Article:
Overview - What Will You Get In This Post?
What is “grit”.
Why it matters.
How you can apply it to your life (with action steps).
What’s The Idea?
Grit is the term psychologists use to describe a type of unyielding, long-term perseverance towards our goals.
We don’t stop when the road gets hard, and we persevere through the inevitable hardships that come in our way.
It’s the learnable capacity to keep dedicating ourselves, regardless of how challenging the obstacles and setbacks are.
It’s the will to persist, and repeatedly put in the effort until we get where we want to go. The road to our goals may be short or long, but if we have the grit to persevere, we’re certain to get there no matter what.
This relates to both our general academic success, and our success in a class.
If a subject or material is not coming easy for us, it doesn’t mean we can’t do it. It just means it’s going to take a little bit more effort, and we will need to have the grit to persevere through that
Why Does It Matter?
In Angela Duckworth’s book, Grit, she makes the point that (consistent) effort is two times more important than talent in the path to achievement.
In her words, “After more than a decade thinking about it … I finally published an article in which I lay down two simple equations that explain how you get from talent to achievement … Here they are:
Talent x effort = skill ——————> skill x effort = achievement …
Talent is how quickly your skills improve when you invest effort. Achievement is what happens when you take your acquired skills and use them.
What this theory says is that when you consider individuals in identical circumstances, what each achieves depends on just two things, talent and effort.
Talent—how fast we can improve a skill [or how easy we learn something]—absolutely matters. But effort factors into the calculations twice, not once. Effort builds skill, [and,] at the very same time, effort makes skill productive.”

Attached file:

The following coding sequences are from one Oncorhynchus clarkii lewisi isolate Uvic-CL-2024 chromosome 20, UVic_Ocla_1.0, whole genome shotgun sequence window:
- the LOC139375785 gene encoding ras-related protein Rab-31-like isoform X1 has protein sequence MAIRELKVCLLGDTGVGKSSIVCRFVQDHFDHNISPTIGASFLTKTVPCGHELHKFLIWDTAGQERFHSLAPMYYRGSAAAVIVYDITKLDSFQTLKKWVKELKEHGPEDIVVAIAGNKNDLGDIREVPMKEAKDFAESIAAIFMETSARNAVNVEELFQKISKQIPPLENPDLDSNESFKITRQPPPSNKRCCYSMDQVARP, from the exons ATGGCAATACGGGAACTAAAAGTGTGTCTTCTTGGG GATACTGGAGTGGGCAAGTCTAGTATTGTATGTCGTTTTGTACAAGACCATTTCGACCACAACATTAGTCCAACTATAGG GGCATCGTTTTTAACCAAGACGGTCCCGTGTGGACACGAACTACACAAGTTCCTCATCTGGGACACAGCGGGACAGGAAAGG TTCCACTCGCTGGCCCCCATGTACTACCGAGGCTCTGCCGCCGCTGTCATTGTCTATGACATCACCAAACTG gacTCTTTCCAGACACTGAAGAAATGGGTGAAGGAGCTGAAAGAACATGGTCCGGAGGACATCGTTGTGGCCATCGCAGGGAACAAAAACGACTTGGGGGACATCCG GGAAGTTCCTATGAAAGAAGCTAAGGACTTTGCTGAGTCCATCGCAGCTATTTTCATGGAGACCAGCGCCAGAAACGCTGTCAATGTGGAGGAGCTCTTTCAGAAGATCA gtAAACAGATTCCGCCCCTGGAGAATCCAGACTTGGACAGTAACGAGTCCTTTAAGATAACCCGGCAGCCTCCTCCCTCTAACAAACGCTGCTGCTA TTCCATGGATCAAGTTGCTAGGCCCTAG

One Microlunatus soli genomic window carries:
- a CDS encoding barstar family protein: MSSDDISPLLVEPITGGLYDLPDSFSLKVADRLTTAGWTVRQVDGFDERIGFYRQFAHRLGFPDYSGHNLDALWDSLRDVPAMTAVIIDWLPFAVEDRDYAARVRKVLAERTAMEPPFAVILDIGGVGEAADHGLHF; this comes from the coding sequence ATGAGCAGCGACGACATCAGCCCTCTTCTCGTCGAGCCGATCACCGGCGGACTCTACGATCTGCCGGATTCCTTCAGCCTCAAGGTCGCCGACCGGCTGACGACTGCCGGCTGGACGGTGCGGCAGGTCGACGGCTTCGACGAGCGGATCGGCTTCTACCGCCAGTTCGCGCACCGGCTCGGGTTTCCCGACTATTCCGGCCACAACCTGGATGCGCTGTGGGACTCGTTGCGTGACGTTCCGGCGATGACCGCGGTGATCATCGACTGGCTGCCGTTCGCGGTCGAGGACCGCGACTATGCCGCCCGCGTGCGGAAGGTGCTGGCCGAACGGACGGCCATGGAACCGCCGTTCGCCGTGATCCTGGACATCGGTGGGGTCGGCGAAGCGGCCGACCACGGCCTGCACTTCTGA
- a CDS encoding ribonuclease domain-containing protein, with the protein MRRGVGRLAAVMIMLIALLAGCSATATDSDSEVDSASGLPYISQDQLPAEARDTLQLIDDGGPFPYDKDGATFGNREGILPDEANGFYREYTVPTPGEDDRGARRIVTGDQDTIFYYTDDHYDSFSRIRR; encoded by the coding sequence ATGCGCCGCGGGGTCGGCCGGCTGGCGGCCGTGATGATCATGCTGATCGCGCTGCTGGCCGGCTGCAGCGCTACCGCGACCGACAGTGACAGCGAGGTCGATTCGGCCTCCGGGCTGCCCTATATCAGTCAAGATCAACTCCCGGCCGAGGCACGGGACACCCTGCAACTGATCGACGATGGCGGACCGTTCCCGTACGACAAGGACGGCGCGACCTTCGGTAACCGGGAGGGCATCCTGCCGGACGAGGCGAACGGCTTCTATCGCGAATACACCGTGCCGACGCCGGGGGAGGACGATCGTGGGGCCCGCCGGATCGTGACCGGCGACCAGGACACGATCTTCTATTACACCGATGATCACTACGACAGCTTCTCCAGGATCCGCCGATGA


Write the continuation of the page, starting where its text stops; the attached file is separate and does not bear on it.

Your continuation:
She also found that willpower and self-discipline outperform IQ in predicting academic success by, again, a factor of two.
This means our consistent effort is two times more important than IQ in how well we do in our classes.
Our academic performance has nothing to do with our IQs, but has everything to do with how persistently we work towards our goals.
And the good news? That is 100% in our control.
Similar to growth-mindset, this type of stuff is a bit trickier to apply, but here are 2-3 actions you can take to bring it to your own life:
Rate yourself from 0-10 in a “grit scale” (0 being “quit at first sign something is hard” and 10 being “I never stop until I achieve what I want”).
Write down the top 3 reasons why a goal is important to you and why you shouldn’t quit. It’s crucial to make sure the reasons really matter to you (weak reasons = weak motivation). Then whenever you’re struggling to keep studying, re-read them to boost your motivation.
Optional: practice willpower [link] and have a hopeful-mindset [link].